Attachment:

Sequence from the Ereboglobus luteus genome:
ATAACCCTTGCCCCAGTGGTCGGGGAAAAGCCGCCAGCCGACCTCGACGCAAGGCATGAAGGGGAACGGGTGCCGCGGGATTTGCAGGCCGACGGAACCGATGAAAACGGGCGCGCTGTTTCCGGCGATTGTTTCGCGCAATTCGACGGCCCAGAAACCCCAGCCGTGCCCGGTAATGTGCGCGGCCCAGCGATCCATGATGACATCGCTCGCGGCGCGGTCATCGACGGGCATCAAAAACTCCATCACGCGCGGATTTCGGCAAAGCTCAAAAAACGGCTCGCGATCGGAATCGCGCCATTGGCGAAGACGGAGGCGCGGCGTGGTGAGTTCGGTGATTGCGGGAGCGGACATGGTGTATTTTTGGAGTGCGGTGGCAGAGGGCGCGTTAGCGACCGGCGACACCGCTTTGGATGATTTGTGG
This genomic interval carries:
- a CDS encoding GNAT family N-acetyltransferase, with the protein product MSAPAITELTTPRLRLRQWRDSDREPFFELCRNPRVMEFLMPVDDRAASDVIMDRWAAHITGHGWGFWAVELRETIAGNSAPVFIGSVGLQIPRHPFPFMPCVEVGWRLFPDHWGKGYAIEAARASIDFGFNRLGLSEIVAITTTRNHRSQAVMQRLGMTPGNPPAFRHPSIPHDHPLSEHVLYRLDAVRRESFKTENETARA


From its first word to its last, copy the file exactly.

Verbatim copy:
Sequence from the Ereboglobus luteus genome:
ATAACCCTTGCCCCAGTGGTCGGGGAAAAGCCGCCAGCCGACCTCGACGCAAGGCATGAAGGGGAACGGGTGCCGCGGGATTTGCAGGCCGACGGAACCGATGAAAACGGGCGCGCTGTTTCCGGCGATTGTTTCGCGCAATTCGACGGCCCAGAAACCCCAGCCGTGCCCGGTAATGTGCGCGGCCCAGCGATCCATGATGACATCGCTCGCGGCGCGGTCATCGACGGGCATCAAAAACTCCATCACGCGCGGATTTCGGCAAAGCTCAAAAAACGGCTCGCGATCGGAATCGCGCCATTGGCGAAGACGGAGGCGCGGCGTGGTGAGTTCGGTGATTGCGGGAGCGGACATGGTGTATTTTTGGAGTGCGGTGGCAGAGGGCGCGTTAGCGACCGGCGACACCGCTTTGGATGATTTGTGG
This genomic interval carries:
- a CDS encoding GNAT family N-acetyltransferase, with the protein product MSAPAITELTTPRLRLRQWRDSDREPFFELCRNPRVMEFLMPVDDRAASDVIMDRWAAHITGHGWGFWAVELRETIAGNSAPVFIGSVGLQIPRHPFPFMPCVEVGWRLFPDHWGKGYAIEAARASIDFGFNRLGLSEIVAITTTRNHRSQAVMQRLGMTPGNPPAFRHPSIPHDHPLSEHVLYRLDAVRRESFKTENETARA